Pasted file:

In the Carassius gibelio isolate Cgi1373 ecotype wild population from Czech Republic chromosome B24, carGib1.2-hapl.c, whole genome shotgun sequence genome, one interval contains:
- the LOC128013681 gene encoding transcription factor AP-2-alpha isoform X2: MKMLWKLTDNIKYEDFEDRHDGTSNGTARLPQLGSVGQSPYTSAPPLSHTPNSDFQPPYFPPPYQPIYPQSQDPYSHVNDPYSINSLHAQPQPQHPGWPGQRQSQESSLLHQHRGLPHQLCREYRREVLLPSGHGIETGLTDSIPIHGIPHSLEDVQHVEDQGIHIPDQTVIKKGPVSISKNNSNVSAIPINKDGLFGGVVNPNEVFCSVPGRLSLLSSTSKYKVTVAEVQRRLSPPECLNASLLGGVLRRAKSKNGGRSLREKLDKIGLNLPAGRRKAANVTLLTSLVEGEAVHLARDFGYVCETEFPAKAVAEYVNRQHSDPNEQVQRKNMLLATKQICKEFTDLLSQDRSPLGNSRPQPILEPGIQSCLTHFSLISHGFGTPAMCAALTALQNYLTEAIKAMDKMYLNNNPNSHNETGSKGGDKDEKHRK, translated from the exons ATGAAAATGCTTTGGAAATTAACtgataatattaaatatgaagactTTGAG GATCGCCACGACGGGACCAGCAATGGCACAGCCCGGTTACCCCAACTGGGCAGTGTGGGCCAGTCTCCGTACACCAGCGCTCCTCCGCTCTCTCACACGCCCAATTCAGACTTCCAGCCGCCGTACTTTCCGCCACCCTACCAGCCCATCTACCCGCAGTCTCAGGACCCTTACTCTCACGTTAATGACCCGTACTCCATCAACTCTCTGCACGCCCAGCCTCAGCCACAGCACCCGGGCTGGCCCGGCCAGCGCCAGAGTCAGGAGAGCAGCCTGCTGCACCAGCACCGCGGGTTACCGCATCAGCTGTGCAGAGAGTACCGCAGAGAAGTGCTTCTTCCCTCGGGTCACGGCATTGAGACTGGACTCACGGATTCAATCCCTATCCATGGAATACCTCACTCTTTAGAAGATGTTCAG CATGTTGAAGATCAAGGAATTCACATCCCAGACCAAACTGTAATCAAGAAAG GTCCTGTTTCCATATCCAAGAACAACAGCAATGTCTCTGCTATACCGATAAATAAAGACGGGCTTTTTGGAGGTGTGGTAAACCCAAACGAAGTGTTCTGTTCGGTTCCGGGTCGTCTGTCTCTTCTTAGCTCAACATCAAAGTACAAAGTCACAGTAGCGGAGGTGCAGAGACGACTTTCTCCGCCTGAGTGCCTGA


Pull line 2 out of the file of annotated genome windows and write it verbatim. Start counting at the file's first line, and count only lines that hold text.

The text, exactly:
- the LOC128013681 gene encoding transcription factor AP-2-alpha isoform X2: MKMLWKLTDNIKYEDFEDRHDGTSNGTARLPQLGSVGQSPYTSAPPLSHTPNSDFQPPYFPPPYQPIYPQSQDPYSHVNDPYSINSLHAQPQPQHPGWPGQRQSQESSLLHQHRGLPHQLCREYRREVLLPSGHGIETGLTDSIPIHGIPHSLEDVQHVEDQGIHIPDQTVIKKGPVSISKNNSNVSAIPINKDGLFGGVVNPNEVFCSVPGRLSLLSSTSKYKVTVAEVQRRLSPPECLNASLLGGVLRRAKSKNGGRSLREKLDKIGLNLPAGRRKAANVTLLTSLVEGEAVHLARDFGYVCETEFPAKAVAEYVNRQHSDPNEQVQRKNMLLATKQICKEFTDLLSQDRSPLGNSRPQPILEPGIQSCLTHFSLISHGFGTPAMCAALTALQNYLTEAIKAMDKMYLNNNPNSHNETGSKGGDKDEKHRK, translated from the exons ATGAAAATGCTTTGGAAATTAACtgataatattaaatatgaagactTTGAG GATCGCCACGACGGGACCAGCAATGGCACAGCCCGGTTACCCCAACTGGGCAGTGTGGGCCAGTCTCCGTACACCAGCGCTCCTCCGCTCTCTCACACGCCCAATTCAGACTTCCAGCCGCCGTACTTTCCGCCACCCTACCAGCCCATCTACCCGCAGTCTCAGGACCCTTACTCTCACGTTAATGACCCGTACTCCATCAACTCTCTGCACGCCCAGCCTCAGCCACAGCACCCGGGCTGGCCCGGCCAGCGCCAGAGTCAGGAGAGCAGCCTGCTGCACCAGCACCGCGGGTTACCGCATCAGCTGTGCAGAGAGTACCGCAGAGAAGTGCTTCTTCCCTCGGGTCACGGCATTGAGACTGGACTCACGGATTCAATCCCTATCCATGGAATACCTCACTCTTTAGAAGATGTTCAG CATGTTGAAGATCAAGGAATTCACATCCCAGACCAAACTGTAATCAAGAAAG GTCCTGTTTCCATATCCAAGAACAACAGCAATGTCTCTGCTATACCGATAAATAAAGACGGGCTTTTTGGAGGTGTGGTAAACCCAAACGAAGTGTTCTGTTCGGTTCCGGGTCGTCTGTCTCTTCTTAGCTCAACATCAAAGTACAAAGTCACAGTAGCGGAGGTGCAGAGACGACTTTCTCCGCCTGAGTGCCTGA